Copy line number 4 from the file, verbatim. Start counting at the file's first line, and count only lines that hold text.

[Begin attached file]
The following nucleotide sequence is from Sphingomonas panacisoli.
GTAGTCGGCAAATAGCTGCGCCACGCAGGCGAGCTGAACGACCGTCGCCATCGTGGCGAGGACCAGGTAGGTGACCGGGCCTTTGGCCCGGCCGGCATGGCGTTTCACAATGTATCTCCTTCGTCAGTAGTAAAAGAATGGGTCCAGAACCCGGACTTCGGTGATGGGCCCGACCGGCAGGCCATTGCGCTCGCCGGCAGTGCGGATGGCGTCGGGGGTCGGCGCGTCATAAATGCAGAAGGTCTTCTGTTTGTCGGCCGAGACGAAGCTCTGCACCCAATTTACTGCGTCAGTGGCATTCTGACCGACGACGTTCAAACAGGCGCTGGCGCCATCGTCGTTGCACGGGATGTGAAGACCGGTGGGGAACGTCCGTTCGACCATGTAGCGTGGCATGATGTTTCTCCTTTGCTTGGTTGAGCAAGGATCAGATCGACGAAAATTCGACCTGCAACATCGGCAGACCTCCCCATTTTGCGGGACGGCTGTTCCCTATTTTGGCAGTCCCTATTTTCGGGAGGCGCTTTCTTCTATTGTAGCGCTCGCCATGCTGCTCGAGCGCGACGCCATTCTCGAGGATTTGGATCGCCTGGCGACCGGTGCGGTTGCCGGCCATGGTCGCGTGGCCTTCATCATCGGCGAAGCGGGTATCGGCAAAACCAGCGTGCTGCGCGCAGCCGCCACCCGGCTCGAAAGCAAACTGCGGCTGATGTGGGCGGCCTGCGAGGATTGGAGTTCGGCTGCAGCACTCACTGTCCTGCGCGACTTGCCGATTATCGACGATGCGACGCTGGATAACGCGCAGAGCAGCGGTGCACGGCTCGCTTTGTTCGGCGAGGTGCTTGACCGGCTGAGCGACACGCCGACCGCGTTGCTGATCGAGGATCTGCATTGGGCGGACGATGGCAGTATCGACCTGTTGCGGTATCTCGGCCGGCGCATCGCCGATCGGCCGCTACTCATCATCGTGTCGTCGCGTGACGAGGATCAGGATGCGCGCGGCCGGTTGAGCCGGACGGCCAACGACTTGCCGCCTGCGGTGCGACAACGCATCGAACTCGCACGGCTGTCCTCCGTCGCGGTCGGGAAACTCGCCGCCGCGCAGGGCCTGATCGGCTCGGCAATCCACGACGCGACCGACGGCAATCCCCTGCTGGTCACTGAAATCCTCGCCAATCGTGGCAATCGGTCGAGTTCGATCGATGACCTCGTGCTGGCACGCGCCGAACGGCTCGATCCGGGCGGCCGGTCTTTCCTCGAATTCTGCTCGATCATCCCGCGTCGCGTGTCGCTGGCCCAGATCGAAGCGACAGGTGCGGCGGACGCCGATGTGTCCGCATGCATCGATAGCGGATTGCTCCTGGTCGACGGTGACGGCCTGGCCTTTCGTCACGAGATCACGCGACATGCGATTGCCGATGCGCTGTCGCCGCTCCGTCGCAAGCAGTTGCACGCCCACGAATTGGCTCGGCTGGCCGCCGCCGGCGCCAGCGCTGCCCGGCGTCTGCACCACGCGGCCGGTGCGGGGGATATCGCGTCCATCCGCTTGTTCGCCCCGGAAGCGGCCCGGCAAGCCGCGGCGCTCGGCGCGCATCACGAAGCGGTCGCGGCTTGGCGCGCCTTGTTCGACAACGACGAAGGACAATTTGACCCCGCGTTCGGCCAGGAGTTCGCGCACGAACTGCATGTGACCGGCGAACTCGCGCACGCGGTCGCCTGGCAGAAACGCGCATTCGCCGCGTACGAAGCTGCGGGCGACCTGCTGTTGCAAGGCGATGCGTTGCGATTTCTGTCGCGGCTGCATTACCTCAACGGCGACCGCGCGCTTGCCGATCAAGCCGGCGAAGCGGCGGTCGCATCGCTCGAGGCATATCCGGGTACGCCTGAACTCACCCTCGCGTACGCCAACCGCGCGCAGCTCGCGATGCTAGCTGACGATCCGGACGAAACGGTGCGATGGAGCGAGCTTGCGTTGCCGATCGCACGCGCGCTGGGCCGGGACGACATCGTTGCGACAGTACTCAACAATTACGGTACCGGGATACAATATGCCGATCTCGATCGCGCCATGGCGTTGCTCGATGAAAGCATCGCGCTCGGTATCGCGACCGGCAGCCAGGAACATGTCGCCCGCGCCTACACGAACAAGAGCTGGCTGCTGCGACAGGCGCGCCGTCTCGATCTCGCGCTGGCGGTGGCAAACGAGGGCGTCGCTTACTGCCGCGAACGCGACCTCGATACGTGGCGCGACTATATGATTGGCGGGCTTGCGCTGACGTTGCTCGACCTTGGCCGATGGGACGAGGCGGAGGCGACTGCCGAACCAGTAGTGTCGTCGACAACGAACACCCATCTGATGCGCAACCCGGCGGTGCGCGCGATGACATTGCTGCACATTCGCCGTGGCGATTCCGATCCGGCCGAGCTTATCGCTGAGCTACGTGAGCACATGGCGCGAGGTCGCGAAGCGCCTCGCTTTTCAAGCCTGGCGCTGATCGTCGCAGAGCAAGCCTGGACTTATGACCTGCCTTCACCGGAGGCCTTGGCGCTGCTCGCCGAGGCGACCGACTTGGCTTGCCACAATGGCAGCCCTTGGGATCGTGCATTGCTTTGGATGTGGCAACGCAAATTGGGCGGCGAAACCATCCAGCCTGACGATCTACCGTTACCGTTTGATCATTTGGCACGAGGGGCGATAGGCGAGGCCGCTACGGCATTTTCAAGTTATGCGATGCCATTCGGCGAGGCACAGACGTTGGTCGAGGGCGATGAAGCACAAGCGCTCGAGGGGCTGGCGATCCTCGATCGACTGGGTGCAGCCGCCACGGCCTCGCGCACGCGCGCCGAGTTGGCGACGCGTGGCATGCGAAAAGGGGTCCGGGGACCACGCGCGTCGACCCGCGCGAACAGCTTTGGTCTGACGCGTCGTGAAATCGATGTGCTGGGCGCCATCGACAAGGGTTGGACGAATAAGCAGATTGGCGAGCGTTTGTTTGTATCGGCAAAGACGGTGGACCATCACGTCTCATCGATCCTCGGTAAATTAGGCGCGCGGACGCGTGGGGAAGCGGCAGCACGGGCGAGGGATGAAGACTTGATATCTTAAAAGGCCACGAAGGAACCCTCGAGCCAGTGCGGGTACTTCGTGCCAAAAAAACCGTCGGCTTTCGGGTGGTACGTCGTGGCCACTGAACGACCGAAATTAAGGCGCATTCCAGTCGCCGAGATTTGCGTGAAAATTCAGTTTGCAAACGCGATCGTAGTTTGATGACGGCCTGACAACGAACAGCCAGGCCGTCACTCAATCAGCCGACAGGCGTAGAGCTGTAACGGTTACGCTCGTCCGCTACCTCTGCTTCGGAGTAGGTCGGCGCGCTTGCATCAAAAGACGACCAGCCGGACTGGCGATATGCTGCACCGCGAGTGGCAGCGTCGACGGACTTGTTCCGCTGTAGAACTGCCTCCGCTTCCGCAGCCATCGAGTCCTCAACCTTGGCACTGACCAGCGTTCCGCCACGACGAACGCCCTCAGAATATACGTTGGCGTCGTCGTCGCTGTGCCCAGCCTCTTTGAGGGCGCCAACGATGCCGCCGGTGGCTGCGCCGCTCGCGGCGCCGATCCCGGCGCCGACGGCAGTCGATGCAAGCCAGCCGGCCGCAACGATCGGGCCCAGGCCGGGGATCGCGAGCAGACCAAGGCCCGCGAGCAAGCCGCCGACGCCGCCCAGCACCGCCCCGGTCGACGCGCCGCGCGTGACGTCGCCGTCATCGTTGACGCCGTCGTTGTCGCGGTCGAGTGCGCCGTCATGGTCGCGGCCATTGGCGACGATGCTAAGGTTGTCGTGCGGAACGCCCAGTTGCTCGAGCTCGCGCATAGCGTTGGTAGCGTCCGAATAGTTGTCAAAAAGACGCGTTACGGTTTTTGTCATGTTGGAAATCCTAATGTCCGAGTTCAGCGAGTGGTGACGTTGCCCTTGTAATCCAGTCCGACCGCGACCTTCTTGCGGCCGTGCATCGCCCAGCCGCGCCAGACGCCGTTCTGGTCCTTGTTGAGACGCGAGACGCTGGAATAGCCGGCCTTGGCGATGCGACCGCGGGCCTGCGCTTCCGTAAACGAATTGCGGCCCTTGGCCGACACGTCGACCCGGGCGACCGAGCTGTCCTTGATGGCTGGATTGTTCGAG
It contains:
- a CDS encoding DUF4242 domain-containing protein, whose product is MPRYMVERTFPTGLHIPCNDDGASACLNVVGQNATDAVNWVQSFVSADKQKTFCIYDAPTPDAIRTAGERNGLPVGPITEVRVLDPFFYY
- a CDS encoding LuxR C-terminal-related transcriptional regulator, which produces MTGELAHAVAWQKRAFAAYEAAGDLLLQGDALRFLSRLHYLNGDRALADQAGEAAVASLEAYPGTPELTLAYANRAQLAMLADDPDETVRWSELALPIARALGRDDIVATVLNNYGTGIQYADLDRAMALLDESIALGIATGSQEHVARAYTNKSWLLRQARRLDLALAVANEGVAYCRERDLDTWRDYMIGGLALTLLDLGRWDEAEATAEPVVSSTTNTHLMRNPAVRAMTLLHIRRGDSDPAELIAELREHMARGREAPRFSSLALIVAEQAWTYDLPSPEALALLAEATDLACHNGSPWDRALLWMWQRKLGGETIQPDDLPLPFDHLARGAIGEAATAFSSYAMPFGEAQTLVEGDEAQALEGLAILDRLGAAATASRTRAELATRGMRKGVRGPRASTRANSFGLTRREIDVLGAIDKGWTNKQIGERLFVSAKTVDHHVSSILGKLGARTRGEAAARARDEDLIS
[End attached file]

- a CDS encoding DUF4242 domain-containing protein, whose product is MPRYMVERTFPTGLHIPCNDDGASACLNVVGQNATDAVNWVQSFVSADKQKTFCIYDAPTPDAIRTAGERNGLPVGPITEVRVLDPFFYY